Book reviews: Is your home healthy?
UPdate spring 2005

My House is Killing Me
by Jeffrey C. May
John Hopkins University Press
$24.95 Canada

When I first received My House is Killing Me, I loaned it to a friend who had recently become ill in her own home (but not elsewhere.) After several weeks, she returned the book. “Was it useful,” I asked. “Oh yes,” she sighed, “but its tiring. Every time I read a bit, I have to get up and go clean some place else. I had to buy my own copy. Its going to take me a while to get through it.”
The subtitle,The Home Guide for Families with Allergies and Asthma, says it all. Author Jeffrey C. May focuses on common allergens including dust, dust mites and other critters, and yeasts and moulds in their many forms. May, an indoor air quality professional, looks at where these substances may be silently and invisibly accumulating in many houses. He shows how to track allergens to their sources; leaky shower stalls, dryers that vent into garages where moisture accumulates, dust mites in carpets, closets and bedding. Finding and eliminating allergens can go a long way to overcoming allergies and asthma.
Don’t ignore the warning signs is one of May’s main lessons. The faint smell of oil, the musty smell or stain on the ceiling can be indications of problems which are serious. Track problems to their source. May draws on his experiences with clients to show how he investigates problems, determines the cause, and finds a solution. He provides many easy to follow recommendations, although not all the diagnosis or solutions are in the ‘do it yourself’ category. Many of problems he describes require an expert with specialized tools to detect. An excellent book.

Homes that Heal
by Athena Thompson
New Society Publishers
$35.95 Canada

Our homes are our third skin, writes Athena Thompson in Homes that Heal . How we design and live in our homes is as important to our health as what we put on our skin. Thompson’s book is full of “Jane, Liz and Steph” stories, through which she contrasts the conventionally build or renovated home, and the habits of its inhabitants, with the a healthy home, based on principles of building biology. Thompson is motivated by her concern for children’s health, and believes that the choices people make about their homes are essential factors in their children’s health.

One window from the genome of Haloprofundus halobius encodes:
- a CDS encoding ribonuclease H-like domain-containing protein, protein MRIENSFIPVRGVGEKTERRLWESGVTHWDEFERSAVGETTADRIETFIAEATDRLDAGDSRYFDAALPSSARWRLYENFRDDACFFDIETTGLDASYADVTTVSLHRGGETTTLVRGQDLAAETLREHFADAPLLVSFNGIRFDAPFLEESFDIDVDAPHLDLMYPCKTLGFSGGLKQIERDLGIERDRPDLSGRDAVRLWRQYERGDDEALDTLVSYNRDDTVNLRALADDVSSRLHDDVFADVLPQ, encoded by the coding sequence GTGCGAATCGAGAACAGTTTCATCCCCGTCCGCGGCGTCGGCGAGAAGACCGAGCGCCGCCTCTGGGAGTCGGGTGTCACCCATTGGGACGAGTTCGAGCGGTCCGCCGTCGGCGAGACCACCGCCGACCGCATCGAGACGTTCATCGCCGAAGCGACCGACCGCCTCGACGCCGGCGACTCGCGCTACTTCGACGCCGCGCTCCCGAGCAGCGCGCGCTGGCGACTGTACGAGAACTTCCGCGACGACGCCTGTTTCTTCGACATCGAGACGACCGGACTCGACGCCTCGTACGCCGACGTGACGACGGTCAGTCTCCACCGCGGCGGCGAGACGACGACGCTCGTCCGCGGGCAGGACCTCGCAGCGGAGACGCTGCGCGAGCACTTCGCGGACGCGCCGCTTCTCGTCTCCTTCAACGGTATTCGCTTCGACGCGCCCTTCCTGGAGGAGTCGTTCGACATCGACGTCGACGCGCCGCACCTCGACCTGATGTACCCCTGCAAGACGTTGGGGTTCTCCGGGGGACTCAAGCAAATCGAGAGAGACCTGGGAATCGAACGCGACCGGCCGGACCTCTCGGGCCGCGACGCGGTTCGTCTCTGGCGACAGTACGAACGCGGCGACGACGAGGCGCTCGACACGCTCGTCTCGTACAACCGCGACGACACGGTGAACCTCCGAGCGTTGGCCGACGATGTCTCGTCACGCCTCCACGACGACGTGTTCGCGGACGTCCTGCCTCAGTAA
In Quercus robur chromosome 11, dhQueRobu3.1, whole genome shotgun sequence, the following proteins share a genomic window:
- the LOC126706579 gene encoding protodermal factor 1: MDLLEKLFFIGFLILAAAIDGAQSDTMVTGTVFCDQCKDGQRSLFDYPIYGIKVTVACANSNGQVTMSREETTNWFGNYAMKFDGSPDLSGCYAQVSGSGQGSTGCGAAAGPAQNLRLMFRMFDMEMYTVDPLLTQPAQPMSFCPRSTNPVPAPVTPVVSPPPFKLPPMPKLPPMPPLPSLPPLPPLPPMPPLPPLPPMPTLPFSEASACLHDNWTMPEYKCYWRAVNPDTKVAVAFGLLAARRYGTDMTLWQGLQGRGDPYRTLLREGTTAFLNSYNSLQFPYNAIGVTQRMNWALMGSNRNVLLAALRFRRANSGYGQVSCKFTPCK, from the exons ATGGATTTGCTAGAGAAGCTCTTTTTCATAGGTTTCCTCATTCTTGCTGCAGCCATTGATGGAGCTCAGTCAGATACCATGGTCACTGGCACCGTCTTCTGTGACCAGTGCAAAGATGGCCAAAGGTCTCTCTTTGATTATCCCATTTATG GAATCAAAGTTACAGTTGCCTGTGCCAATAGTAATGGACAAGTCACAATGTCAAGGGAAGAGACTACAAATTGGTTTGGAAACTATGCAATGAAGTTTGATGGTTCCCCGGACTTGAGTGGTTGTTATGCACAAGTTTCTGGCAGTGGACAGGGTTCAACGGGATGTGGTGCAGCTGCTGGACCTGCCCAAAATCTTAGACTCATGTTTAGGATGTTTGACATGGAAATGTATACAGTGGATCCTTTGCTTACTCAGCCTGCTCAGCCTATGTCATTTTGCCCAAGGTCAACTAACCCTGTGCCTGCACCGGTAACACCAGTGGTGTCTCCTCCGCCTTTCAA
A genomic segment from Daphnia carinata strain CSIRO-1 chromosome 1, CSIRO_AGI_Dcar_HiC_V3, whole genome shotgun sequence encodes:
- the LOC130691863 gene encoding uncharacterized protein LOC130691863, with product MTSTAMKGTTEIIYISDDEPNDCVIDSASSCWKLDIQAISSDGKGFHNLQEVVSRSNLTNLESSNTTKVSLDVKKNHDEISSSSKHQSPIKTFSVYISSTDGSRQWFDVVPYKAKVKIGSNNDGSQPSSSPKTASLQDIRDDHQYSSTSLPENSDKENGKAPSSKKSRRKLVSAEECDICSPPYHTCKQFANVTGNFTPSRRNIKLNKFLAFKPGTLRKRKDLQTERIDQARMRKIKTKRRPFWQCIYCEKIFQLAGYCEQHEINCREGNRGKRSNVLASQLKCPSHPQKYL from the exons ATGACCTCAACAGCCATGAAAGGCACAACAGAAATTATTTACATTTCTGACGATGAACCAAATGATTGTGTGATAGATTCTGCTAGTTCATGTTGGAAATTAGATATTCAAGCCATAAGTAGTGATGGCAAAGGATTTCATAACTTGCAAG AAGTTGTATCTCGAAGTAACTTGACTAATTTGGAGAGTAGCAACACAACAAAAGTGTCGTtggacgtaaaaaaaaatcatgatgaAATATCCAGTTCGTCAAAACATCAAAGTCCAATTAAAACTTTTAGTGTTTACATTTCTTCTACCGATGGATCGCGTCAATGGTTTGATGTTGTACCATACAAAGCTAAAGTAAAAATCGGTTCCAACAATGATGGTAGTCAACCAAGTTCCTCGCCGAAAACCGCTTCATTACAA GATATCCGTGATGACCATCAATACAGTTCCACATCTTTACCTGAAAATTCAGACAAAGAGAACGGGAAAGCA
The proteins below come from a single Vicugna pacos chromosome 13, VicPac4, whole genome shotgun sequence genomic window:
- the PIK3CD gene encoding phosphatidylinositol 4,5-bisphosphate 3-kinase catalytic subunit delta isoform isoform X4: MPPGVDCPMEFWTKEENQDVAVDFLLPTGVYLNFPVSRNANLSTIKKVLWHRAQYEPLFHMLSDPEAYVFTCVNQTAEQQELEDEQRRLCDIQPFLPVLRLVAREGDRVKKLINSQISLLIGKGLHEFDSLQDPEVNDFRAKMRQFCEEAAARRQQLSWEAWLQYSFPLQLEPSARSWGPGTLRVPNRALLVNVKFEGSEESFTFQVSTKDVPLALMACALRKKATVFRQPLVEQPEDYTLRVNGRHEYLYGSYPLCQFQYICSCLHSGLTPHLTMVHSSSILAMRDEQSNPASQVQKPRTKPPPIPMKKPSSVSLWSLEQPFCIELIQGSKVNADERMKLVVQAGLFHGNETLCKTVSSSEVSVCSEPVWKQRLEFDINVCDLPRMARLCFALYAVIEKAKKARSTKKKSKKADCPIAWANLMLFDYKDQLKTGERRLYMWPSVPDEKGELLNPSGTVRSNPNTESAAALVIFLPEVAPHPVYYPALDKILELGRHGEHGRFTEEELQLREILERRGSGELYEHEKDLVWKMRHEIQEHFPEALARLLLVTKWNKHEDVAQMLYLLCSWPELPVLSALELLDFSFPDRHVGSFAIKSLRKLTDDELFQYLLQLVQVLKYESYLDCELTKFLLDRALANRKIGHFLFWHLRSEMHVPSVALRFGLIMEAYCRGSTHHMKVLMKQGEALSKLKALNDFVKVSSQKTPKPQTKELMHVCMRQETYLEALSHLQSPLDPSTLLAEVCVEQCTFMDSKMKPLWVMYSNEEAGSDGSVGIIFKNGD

Homes that Heal introduces you to your house in a new way. Thompson takes the reader behind the paint colours and furnishing designs, which is where the attention of most home owners stop, and draws attention to the often unnoticed. The wet spot on the wall, the vent pipe that doesn’t vent outside, the “new” smell from a piece of furniture, the appliances multiplying on your kitchen countertops all mean something, and they all may be affecting your family’s health.
Homes that Heal is a very chatty book, enjoyable and easy to read. It covers a wide range of issues. It’s an excellent introduction to 21st century air quality issues. Homes that Heal focuses on newly recognized sources of ill health, low level chemical exposures, and shows how we can live more happily, and healthily, by making more conscious choices.

The Sick House Survival Guide
by Angela Hobbs
New Society Publishers
$27.95 Canada

What distinguishes The Sick House Survival Guide from other books on healthy homes is its attention to the impact of electromagnetic fields (EMF). Hobbs bases her book on her own experience tracking down the environmental factors which made her severely ill. Her hypothesis, based on this experience, is that high EMFs in combination with low level chemical exposures can make people severely hypersensitive, and that overcoming sensitivity requires dealing with both types of exposure.
We live in a time when the electronic gadgets are multiplying in every room of our homes. Outside our homes, cell phone towers, power lines and other high concentrations of electromagnetic fields are being spawned.
There isn’t a lot of research yet on the effects of electromagnetic fields, and Hobbs’ book may be dismissed for this reason. But, as with chemical sensitivity, the experiences of individuals dedicated to reclaiming their health may be all that we have to work with for decades until research science catches up. There seems to be evidence that there is a group of people who are extremely sensitive to electromagnetic fields. The Sick House Survival Guide may be a gift to people in this category, and to health practitioners who work with them. It certainly raises valuable questions for all of us. A very practical and helpful book.